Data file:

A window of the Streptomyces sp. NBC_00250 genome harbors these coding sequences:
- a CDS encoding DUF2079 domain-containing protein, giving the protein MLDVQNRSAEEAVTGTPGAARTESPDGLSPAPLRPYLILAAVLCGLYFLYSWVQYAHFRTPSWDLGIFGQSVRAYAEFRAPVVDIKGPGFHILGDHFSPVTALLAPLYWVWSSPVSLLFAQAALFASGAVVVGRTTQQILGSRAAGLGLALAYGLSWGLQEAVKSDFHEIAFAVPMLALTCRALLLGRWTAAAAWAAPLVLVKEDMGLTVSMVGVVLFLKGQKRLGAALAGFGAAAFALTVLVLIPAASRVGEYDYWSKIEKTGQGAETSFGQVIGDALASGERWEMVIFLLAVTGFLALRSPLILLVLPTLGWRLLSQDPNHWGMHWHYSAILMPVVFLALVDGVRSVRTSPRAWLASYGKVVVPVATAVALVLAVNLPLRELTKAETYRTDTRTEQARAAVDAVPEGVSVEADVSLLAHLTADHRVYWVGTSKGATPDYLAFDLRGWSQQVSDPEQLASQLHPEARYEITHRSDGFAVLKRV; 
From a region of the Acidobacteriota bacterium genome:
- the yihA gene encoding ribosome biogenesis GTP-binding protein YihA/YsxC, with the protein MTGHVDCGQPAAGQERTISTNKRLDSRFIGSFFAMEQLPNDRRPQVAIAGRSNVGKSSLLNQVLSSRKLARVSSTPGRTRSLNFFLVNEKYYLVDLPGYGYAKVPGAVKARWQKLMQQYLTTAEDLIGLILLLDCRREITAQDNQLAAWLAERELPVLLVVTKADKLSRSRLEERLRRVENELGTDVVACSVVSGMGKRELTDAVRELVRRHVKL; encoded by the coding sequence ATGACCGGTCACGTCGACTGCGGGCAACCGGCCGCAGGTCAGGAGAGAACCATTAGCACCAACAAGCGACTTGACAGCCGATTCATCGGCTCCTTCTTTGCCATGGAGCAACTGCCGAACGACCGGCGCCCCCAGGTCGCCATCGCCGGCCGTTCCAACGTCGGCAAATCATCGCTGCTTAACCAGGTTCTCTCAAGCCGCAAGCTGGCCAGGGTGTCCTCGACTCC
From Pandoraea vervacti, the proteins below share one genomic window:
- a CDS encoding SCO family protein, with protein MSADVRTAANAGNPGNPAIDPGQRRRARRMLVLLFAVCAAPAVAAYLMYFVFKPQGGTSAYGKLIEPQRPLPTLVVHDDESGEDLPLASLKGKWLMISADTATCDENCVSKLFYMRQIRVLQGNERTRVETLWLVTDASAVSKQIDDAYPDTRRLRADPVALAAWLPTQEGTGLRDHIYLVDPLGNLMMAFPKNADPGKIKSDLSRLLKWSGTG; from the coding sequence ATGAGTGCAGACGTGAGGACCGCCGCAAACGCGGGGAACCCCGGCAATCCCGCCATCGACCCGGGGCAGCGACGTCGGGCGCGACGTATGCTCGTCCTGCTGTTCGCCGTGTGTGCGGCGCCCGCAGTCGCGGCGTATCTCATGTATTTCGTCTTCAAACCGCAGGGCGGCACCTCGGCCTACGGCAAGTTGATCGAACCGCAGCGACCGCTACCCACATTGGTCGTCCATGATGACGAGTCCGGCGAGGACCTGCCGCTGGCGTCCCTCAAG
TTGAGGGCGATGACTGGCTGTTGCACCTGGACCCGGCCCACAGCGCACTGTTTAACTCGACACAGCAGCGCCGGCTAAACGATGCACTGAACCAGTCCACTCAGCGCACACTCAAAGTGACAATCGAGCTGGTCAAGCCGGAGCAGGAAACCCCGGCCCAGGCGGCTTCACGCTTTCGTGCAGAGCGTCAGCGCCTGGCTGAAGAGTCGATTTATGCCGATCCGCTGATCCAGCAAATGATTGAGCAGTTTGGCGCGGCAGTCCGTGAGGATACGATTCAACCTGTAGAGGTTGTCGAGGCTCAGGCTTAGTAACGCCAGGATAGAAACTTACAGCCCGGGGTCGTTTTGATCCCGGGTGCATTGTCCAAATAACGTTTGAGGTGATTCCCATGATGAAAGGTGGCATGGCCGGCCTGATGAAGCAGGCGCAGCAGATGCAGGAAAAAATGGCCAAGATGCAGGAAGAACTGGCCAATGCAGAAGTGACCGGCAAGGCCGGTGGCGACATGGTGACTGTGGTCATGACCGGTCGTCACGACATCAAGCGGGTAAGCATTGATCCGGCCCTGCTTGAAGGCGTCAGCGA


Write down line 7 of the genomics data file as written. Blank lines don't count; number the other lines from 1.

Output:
TTGAGGGCGATGACTGGCTGTTGCACCTGGACCCGGCCCACAGCGCACTGTTTAACTCGACACAGCAGCGCCGGCTAAACGATGCACTGAACCAGTCCACTCAGCGCACACTCAAAGTGACAATCGAGCTGGTCAAGCCGGAGCAGGAAACCCCGGCCCAGGCGGCTTCACGCTTTCGTGCAGAGCGTCAGCGCCTGGCTGAAGAGTCGATTTATGCCGATCCGCTGATCCAGCAAATGATTGAGCAGTTTGGCGCGGCAGTCCGTGAGGATACGATTCAACCTGTAGAGGTTGTCGAGGCTCAGGCTTAGTAACGCCAGGATAGAAACTTACAGCCCGGGGTCGTTTTGATCCCGGGTGCATTGTCCAAATAACGTTTGAGGTGATTCCCATGATGAAAGGTGGCATGGCCGGCCTGATGAAGCAGGCGCAGCAGATGCAGGAAAAAATGGCCAAGATGCAGGAAGAACTGGCCAATGCAGAAGTGACCGGCAAGGCCGGTGGCGACATGGTGACTGTGGTCATGACCGGTCGTCACGACATCAAGCGGGTAAGCATTGATCCGGCCCTGCTTGAAGGCGTCAGCGA